Community photo-triage for skin cancer referrals: an aid to service delivery

C Morton, F Downie, S Auld, B Smith, Marjon Pol van der, P Baughan, J Wells, R Wootton

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28 Citations (Scopus)


We wished to investigate the potential for extending the capacity of the specialist service by using community-based photo-triage for suspected skin cancers.
To compare the outcomes and costs of conventional and photo-triage referral pathways.
This was an observational study of conventional and photo-triage referrals. Patients referred for initial photo-triage were invited to visit a medical photographer located in community health centres, who would take high-quality close-up and dermatoscopic images of the patients' lesions. A dermatologist then reviewed the images, and triaged patients to specific treatment clinics. All patients referred by conventional letter were offered initial appointments at the consultant-delivered skin cancer clinic. The difference in costs was assessed by modelling health service use under both pathways.
Photo-triage permitted 91% of patients (263/289) to achieve definitive care at first visit to the specialist team, compared with only 63% (117/186) via the conventional referral pathway. The mean waiting time to definitive treatment for patients with skin cancer was slightly reduced with photo-triage. Photo-triage permitted direct booking for 45% of patients to attend a nurse-delivered clinic, 22% to attend directly for surgery, 2% to attend a community general practice clinic and 2% to be referred on electronically to another specialty. This reduced by 72% the number of patients requiring attendance to the consultant clinic, freeing up capacity. Despite the cost of providing medical photography, there was a small cost saving of around £ 1.70 per patient using photo-triage.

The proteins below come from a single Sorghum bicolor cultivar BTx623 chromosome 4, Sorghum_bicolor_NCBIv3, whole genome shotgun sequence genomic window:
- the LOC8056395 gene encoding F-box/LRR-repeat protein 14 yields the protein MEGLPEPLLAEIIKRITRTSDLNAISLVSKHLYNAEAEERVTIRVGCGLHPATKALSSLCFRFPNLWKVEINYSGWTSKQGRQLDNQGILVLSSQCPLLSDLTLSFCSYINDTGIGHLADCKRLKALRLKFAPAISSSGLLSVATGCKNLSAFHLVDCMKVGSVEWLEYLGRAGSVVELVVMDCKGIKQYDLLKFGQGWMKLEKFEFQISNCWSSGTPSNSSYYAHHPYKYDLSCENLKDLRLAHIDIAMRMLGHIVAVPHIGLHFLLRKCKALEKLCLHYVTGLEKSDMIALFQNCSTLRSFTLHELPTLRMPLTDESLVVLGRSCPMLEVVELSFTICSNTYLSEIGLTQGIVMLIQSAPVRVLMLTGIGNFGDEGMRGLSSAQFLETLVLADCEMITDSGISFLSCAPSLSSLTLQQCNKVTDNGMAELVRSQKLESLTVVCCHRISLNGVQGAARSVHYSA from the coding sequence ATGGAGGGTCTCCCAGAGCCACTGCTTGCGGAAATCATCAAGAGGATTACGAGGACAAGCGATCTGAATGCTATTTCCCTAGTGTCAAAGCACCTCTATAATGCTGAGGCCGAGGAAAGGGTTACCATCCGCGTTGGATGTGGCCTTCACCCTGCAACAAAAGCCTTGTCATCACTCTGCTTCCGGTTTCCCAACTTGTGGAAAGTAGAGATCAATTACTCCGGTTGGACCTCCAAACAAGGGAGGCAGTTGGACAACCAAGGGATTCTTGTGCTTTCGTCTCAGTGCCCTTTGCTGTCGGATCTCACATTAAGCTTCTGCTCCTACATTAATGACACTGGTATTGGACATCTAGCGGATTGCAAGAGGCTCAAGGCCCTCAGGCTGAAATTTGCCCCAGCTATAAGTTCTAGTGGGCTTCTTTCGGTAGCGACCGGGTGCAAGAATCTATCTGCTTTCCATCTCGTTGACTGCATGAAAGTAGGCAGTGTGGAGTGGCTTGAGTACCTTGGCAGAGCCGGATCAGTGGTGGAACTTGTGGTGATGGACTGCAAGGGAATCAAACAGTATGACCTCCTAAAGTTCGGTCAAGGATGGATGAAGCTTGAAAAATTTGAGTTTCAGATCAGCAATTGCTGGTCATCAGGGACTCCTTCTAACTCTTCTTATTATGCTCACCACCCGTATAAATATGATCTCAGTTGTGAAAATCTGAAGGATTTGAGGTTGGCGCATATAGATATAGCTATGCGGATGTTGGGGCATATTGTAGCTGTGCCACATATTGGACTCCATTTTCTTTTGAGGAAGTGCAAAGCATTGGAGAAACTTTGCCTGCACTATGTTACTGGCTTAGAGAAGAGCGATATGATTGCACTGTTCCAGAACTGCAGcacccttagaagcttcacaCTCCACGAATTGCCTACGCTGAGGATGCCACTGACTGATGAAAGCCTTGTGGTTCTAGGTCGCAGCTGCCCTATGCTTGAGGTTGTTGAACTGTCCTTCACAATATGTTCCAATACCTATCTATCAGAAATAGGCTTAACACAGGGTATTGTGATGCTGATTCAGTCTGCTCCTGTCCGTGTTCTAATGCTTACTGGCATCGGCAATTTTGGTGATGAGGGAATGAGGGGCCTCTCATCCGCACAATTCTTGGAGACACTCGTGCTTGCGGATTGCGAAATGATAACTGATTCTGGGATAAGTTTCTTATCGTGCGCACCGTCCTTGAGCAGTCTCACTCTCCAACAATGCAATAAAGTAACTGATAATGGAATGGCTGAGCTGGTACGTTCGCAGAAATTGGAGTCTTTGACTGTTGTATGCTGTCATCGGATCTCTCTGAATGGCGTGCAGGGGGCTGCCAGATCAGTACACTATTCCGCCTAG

Community photo-triage improved referral management of patients with suspected skin cancer, improving the delivery of definitive care at first visit and achieved an increased service capacity. Cost comparison found that the photo-triage model described was marginally cheaper than conventional care, and reduced hospital visits. An integrated primary-secondary care referral pathway that includes photo-triage facilitates a more efficient specialist service while ensuring that all suspicious lesions are viewed by an experienced dermatologist.
© The Author(s). CED © 2010 British Association of Dermatologists.
Original languageEnglish
Pages (from-to)248-254
Number of pages7
JournalClinical and Experimental Dermatology
Issue number3
Early online date10 Nov 2010
Publication statusPublished - Apr 2011

Bibliographical note

We thank R. Milligan MBE and Dr G. Gupta for early advice on setting up our pilot. We also thank J. Hunter, medical photographer, for his support in delivering the
service, and K. Bonnar and L. Baff for organizational support in the running of the triage service. Initial funding was supplied by the Scottish Centre for Telehealth.
The Health Economics Research Unit is funded by the Chief Scientist Office of the Scottish Government Health Directorates.


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